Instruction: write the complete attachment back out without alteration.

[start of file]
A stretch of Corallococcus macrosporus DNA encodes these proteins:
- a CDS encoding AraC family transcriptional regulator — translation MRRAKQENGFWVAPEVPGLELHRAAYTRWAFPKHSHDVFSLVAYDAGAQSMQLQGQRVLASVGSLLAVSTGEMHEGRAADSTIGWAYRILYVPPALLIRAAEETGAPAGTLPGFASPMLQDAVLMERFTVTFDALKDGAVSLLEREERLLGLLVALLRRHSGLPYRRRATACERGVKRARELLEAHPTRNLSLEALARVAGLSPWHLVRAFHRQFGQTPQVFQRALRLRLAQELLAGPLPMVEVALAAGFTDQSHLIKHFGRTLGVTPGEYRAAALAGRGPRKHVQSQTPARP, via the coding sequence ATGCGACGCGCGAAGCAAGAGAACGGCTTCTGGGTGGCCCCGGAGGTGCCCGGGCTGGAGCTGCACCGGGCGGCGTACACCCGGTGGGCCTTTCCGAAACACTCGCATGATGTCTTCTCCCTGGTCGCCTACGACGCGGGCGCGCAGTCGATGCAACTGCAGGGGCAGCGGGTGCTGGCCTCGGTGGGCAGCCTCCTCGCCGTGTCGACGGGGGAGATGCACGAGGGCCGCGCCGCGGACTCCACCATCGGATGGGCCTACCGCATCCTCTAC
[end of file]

A stretch of Corallococcus macrosporus DNA encodes these proteins:
- a CDS encoding AraC family transcriptional regulator — translation MRRAKQENGFWVAPEVPGLELHRAAYTRWAFPKHSHDVFSLVAYDAGAQSMQLQGQRVLASVGSLLAVSTGEMHEGRAADSTIGWAYRILYVPPALLIRAAEETGAPAGTLPGFASPMLQDAVLMERFTVTFDALKDGAVSLLEREERLLGLLVALLRRHSGLPYRRRATACERGVKRARELLEAHPTRNLSLEALARVAGLSPWHLVRAFHRQFGQTPQVFQRALRLRLAQELLAGPLPMVEVALAAGFTDQSHLIKHFGRTLGVTPGEYRAAALAGRGPRKHVQSQTPARP, via the coding sequence ATGCGACGCGCGAAGCAAGAGAACGGCTTCTGGGTGGCCCCGGAGGTGCCCGGGCTGGAGCTGCACCGGGCGGCGTACACCCGGTGGGCCTTTCCGAAACACTCGCATGATGTCTTCTCCCTGGTCGCCTACGACGCGGGCGCGCAGTCGATGCAACTGCAGGGGCAGCGGGTGCTGGCCTCGGTGGGCAGCCTCCTCGCCGTGTCGACGGGGGAGATGCACGAGGGCCGCGCCGCGGACTCCACCATCGGATGGGCCTACCGCATCCTCTAC